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Non-Review Review: Wild Mountain Thyme

“Welcome,” narrates Christopher Walken in the opening moments of Wild Mountain Thyme. “Welcome to Ireland. My name’s Tony Reilly. And I’m dead.”

Even before it as released, Wild Mountain Thyme had positioned itself as a viable candidate for the “best bad movie of 2020”, a title that merits some distinction from actually and actively bad movies like Artemis Fowl or Songbird. There is something inherently performative about the idea of “best bad movies”, which requires them to be inherently entertaining in decidedly unconventional ways. Of course, Cats is perhaps the great example of this is recent memory, a terrible movie that has been swiftly reclaimed as a cult classic.

Fifty shade of green.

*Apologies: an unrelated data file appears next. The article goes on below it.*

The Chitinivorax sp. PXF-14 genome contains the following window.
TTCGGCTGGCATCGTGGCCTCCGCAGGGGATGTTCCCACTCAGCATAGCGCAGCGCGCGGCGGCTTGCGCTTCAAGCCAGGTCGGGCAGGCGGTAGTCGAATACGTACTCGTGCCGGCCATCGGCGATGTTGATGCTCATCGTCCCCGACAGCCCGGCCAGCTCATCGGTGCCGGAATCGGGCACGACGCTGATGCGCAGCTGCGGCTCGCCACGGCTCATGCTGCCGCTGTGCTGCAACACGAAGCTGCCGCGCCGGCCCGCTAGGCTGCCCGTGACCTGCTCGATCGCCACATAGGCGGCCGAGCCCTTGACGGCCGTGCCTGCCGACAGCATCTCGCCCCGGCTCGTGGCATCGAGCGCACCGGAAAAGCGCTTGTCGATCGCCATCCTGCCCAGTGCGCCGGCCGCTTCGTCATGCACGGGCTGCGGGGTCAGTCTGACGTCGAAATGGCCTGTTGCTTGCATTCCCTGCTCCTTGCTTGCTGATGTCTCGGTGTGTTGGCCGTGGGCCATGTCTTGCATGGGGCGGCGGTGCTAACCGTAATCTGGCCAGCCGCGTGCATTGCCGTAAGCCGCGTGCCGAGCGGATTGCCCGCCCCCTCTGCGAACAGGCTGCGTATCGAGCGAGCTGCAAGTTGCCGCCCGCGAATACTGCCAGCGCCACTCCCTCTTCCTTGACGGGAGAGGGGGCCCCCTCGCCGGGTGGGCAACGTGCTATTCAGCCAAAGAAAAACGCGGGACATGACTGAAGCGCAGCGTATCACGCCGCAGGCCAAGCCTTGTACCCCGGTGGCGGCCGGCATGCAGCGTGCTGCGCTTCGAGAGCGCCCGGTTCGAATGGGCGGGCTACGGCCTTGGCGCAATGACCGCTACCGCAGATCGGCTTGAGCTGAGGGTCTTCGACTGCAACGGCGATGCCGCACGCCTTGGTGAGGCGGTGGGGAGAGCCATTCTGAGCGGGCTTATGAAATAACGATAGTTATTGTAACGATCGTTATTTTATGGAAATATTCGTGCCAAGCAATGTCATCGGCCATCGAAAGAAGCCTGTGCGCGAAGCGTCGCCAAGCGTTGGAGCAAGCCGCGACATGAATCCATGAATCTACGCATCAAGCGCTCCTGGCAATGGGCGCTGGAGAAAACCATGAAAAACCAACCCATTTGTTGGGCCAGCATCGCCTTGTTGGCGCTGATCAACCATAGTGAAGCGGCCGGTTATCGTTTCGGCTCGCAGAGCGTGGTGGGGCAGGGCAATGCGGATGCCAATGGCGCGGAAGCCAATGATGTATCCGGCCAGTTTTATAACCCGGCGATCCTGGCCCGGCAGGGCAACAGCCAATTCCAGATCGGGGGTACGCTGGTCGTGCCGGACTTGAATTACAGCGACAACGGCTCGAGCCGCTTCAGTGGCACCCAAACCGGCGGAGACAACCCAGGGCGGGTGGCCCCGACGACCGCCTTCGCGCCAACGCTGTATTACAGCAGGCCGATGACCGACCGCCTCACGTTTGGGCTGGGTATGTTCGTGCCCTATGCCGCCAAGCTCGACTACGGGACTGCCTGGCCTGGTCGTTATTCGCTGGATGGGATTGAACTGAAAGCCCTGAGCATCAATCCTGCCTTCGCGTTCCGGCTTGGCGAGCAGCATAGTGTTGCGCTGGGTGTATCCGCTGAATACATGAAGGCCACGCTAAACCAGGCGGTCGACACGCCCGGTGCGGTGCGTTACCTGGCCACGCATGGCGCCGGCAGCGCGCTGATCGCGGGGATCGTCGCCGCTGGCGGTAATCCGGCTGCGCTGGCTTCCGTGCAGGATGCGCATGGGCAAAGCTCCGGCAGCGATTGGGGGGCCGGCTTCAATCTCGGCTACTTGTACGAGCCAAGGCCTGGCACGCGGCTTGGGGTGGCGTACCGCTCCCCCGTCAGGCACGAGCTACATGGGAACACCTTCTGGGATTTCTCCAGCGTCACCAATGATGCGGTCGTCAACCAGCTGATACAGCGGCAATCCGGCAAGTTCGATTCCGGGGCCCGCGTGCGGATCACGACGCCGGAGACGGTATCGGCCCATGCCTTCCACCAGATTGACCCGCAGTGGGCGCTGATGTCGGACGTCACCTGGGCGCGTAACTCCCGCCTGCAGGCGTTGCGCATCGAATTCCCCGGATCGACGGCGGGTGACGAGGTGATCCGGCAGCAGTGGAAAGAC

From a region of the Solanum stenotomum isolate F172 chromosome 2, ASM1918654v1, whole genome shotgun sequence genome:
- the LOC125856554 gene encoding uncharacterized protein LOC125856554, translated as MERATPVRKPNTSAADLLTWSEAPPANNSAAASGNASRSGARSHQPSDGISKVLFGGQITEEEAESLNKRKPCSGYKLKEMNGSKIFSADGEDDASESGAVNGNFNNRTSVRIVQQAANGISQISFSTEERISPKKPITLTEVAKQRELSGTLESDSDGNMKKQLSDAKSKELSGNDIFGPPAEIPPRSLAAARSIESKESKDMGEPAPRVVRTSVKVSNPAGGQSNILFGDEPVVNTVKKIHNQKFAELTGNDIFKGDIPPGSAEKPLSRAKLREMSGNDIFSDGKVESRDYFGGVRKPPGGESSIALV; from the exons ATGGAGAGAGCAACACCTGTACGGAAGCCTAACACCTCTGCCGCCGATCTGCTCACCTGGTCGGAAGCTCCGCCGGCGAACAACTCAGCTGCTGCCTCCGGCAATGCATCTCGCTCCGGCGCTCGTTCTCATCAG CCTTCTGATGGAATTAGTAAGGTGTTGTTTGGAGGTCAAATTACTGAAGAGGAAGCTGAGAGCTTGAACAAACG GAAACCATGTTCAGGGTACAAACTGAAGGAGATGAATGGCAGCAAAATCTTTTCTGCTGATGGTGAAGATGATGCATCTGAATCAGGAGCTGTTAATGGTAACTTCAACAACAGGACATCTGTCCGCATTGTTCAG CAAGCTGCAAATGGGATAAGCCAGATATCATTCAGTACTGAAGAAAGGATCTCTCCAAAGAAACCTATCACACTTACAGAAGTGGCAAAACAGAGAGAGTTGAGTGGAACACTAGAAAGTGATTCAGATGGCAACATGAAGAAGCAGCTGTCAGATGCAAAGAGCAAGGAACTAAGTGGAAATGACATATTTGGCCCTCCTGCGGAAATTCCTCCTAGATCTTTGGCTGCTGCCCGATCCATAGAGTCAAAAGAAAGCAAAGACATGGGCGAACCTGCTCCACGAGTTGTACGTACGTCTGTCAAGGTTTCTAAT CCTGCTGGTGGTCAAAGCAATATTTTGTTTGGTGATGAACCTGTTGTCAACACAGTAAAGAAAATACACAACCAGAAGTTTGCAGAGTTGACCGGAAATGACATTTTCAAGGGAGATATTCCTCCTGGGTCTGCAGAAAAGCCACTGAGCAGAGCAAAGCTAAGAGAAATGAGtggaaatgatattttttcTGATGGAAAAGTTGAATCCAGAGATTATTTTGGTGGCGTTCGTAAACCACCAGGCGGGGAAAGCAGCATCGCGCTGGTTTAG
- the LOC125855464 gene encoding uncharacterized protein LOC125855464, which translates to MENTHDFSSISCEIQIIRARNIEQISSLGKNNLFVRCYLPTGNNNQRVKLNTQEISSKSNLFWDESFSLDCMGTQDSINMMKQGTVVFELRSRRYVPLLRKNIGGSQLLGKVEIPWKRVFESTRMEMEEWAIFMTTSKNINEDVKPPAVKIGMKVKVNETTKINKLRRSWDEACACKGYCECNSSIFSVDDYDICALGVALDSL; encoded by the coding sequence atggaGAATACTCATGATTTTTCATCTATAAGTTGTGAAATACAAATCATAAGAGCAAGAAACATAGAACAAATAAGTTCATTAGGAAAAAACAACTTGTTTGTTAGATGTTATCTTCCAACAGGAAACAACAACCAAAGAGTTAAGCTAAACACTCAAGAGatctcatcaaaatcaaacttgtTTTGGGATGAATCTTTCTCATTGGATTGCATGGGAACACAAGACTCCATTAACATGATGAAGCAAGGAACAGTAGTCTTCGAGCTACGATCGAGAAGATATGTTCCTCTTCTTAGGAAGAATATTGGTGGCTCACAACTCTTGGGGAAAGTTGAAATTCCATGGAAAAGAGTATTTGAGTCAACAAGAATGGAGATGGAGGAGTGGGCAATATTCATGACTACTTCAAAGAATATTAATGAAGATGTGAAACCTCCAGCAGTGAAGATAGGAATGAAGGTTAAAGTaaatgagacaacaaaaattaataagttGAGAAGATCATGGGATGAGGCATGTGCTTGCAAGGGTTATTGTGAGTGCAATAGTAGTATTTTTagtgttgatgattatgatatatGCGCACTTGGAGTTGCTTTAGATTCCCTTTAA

The premiere of the trailer for Wild Mountain Thyme immediately grabbed the internet’s attention, as did news about the plot of the play from which writer and director John Patrick Shanley was drawing. There was something about the combination of factors at play: the terrible accents, the twee portrayal of rural Ireland obviously written from an outsider’s perspective, Shanley’s interview comments about the Irish, and rumours about an insane third act twist. There was some anticipation that this could be an equivalent to something like Steven Knight’s Serenity.

Of course, the truth is that competing at this level, drawing that sort of interest and fascination, requires a certain spark. For all the problems with Serenity, it was not a film that lacked for ambition. Knight followed his impulses unwaiveringly and unquestioningly, and there’s something intoxicating in watching a film steer itself so confidently towards a premise so completely insane, with no real idea of how to execute the twists that it wants to employ. Sadly, Wild Mountain Thyme lacks that energy and vigour. Indeed, the worst thing about it is how dull it is.

Making a splash.

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